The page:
Alternate names: Bolimów [Pol], Bolimov [Yid], Bolimuv [Rus], Russian: Болимув. 52°05' N, 20°10' E, 37 miles WSW of Warszawa, 10 miles ESE of Łowicz, 8 miles N of Skierniewice. 1900 Jewish population: 339. Yizkor: Lowicz; ir be-Mazovia u-seviva, sefer zikaron, (Tel Aviv, 1966).Bolimów is a village in Skierniewice County, Łódź Voivodeship in central Poland and seat of the gmina (administrative district) called Gmina Bolimów about 9 mi N of Skierniewice and 36 mi NE of the regional capital Łódź with a population of 930. Dating from at least the 15th century, it lost its city rights around 1870. This was the first place poison gas weapons ever were used during WWI (January 31, 1915); during the Battle of Bolimov, the German army shelled Russian army positions with xylyl bromide. Gmina Bolimów contains the villages and settlements of Bolimów, Bolimowska Wieś, Humin, Humin-Dobra Ziemskie, Jasionna, Joachimów-Mogiły, Józefów, Kęszyce-Wieś, Kolonia Bolimowska-Wieś, Kolonia Wola Szydłowiecka, Kurabka, Łasieczniki, Nowe Kęszyce, Podsokołów, Sierzchów, Sokołów, Wola Szydłowiecka, Wólka Łasiecka, Ziąbki and Ziemiary. old photos of the town. [April 2009]
CEMETERY: The 3200m² cemetery on Cmentarna Street was established in the 19th century. Five broken matzevot remain in the cemetery closed in 1967. photos of cemetery with text in Polish. photos. [April 2009]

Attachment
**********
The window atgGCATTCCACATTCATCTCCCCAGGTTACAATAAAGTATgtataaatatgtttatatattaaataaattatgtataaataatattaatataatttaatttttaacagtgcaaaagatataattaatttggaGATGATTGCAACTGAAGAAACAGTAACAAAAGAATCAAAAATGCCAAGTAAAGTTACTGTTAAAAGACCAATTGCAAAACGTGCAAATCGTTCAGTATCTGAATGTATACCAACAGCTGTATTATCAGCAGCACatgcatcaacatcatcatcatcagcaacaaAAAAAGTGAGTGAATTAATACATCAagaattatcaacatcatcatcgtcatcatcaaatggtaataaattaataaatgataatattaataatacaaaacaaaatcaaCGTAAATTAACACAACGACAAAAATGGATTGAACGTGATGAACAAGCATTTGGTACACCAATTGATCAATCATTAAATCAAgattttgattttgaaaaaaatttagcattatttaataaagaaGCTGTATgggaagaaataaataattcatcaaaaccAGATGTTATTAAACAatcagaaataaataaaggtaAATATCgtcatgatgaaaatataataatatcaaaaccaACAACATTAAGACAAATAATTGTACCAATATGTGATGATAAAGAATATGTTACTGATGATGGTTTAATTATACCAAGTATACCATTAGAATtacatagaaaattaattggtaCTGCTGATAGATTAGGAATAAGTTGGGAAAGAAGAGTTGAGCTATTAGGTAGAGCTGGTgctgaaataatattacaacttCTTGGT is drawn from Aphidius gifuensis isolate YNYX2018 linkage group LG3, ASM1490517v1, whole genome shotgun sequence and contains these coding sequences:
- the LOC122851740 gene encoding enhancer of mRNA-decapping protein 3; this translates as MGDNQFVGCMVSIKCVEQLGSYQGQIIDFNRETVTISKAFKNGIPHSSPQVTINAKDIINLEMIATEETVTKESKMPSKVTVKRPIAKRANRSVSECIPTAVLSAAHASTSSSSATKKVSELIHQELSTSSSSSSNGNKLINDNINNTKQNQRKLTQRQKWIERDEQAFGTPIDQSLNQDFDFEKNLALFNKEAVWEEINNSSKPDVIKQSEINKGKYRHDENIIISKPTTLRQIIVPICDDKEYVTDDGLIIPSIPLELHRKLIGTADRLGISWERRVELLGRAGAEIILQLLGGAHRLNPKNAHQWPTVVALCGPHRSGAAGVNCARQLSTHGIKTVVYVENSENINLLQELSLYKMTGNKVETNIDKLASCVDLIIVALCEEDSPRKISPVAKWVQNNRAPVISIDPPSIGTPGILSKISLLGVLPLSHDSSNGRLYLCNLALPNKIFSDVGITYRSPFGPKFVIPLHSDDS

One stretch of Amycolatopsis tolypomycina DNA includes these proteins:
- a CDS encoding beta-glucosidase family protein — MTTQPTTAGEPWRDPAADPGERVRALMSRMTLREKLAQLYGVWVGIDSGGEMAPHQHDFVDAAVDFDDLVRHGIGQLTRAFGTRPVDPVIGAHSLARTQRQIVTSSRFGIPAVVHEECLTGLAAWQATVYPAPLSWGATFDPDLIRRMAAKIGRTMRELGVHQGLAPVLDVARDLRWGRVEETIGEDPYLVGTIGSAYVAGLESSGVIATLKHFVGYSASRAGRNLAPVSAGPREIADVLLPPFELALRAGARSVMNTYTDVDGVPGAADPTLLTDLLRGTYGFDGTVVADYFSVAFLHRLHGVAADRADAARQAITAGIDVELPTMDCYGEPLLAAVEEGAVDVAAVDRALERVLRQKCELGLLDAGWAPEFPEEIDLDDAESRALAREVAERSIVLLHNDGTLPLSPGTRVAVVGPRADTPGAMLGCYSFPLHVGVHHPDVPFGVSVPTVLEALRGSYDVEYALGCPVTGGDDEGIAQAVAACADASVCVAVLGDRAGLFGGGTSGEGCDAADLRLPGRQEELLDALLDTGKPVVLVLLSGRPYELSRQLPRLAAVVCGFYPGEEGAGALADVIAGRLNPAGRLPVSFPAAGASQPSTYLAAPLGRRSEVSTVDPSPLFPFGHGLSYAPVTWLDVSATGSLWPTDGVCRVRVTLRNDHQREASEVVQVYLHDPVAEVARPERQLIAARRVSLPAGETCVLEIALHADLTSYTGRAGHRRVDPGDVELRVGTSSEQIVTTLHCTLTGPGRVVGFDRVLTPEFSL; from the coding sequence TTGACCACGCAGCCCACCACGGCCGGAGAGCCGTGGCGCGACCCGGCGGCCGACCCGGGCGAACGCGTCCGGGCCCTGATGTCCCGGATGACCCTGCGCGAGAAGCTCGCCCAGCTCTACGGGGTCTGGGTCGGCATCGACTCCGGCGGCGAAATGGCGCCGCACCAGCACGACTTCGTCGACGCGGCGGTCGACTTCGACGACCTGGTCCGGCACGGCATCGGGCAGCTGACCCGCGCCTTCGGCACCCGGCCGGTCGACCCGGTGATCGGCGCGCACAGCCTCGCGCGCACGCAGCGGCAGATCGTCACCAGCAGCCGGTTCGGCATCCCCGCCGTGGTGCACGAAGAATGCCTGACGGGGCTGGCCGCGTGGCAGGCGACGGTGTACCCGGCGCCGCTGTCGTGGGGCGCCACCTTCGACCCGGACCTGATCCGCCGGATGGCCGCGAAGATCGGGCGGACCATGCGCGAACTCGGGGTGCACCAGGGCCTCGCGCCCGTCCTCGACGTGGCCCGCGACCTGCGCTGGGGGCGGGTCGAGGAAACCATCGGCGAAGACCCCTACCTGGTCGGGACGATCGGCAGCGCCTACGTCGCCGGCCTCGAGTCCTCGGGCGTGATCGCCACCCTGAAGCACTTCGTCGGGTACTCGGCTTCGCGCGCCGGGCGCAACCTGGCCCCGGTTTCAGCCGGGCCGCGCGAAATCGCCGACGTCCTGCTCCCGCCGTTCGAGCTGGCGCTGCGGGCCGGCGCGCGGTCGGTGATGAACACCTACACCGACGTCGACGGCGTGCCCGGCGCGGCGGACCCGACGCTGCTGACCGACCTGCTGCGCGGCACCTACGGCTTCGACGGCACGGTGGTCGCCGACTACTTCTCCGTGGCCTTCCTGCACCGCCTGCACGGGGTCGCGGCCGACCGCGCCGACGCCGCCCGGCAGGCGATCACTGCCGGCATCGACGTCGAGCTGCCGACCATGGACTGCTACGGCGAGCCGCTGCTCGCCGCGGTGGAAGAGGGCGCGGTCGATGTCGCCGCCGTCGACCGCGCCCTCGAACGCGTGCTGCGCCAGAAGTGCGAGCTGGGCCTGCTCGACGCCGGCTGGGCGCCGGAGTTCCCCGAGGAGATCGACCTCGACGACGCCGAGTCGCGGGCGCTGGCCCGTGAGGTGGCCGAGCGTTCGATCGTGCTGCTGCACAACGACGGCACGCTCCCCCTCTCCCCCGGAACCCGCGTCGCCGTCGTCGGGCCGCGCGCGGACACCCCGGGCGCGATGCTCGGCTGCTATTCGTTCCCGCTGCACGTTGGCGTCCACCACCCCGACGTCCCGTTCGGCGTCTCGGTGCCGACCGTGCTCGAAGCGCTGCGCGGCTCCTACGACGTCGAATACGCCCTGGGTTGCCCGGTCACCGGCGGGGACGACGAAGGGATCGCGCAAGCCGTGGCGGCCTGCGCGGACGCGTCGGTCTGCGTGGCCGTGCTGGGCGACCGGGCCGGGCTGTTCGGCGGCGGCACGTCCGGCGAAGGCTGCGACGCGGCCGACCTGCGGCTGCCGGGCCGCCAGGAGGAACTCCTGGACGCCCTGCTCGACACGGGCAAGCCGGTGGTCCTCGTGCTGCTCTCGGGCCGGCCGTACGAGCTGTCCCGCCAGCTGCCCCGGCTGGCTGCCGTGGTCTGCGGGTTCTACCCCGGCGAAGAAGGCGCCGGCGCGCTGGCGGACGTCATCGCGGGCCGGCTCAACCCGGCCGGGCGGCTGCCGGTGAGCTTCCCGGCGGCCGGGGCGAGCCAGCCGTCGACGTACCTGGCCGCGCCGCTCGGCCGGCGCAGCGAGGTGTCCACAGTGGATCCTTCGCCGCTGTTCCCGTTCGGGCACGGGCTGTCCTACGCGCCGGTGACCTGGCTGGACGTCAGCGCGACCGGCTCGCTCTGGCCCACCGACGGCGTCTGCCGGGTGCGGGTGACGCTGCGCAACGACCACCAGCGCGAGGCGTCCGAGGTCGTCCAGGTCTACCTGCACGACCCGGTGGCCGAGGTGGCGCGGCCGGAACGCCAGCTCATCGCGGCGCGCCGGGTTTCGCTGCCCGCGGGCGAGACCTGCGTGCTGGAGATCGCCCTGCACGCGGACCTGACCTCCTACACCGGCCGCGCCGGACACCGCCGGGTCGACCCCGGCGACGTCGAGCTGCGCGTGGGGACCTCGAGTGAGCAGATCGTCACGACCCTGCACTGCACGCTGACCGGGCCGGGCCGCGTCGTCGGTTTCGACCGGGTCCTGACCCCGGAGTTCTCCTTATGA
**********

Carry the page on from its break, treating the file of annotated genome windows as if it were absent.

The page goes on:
US Comm.No. POCE0000215
Cemetery address: E side of settlement. 1991 town population was under 1,000 with no Jews.
The earliest known Jewish community was 1773. 1921 Jewish population was 259. The Orthodox Jewish cemetery was established about mid-19th century with last known Jewish burial in 1945. The cemetery is landmarked as "Rejestr cemetery Zydowskich Unedu d,s, Wyrnan 1981." The flat, rural cemetery, separate but near other cemeteries, has no sign or marker. Reached by crossing other public property: "bocrna droga polna", access is open to all via a rampart (dyke) with no wall, fence, or gate. The.3 ha size is the same size as pre WWII. 1-20 stones are visible in original locations with less than 25% toppled or broken. The 19th-century granite rough stones/boulders or flat, shaped stones have Hebrew inscriptions. The cemetery contained an unmarked mass grave. The municipality owns the site only as a cemetery. Adjacent properties are agricultural. Occasionally, private visitors and local residents visit. Vandalism is a moderate threat.
Pawet Fijatkowski, 96-500, Sochacrew, ulica Ziemowila 11, tel. 227-91 visited the site 10/1990 and completed the survey on June 26, 1991 using "Wtashe archiw...fotographicine" (a photo archive???) as documentation.
|Last Updated on Monday, 13 April 2009 17:21|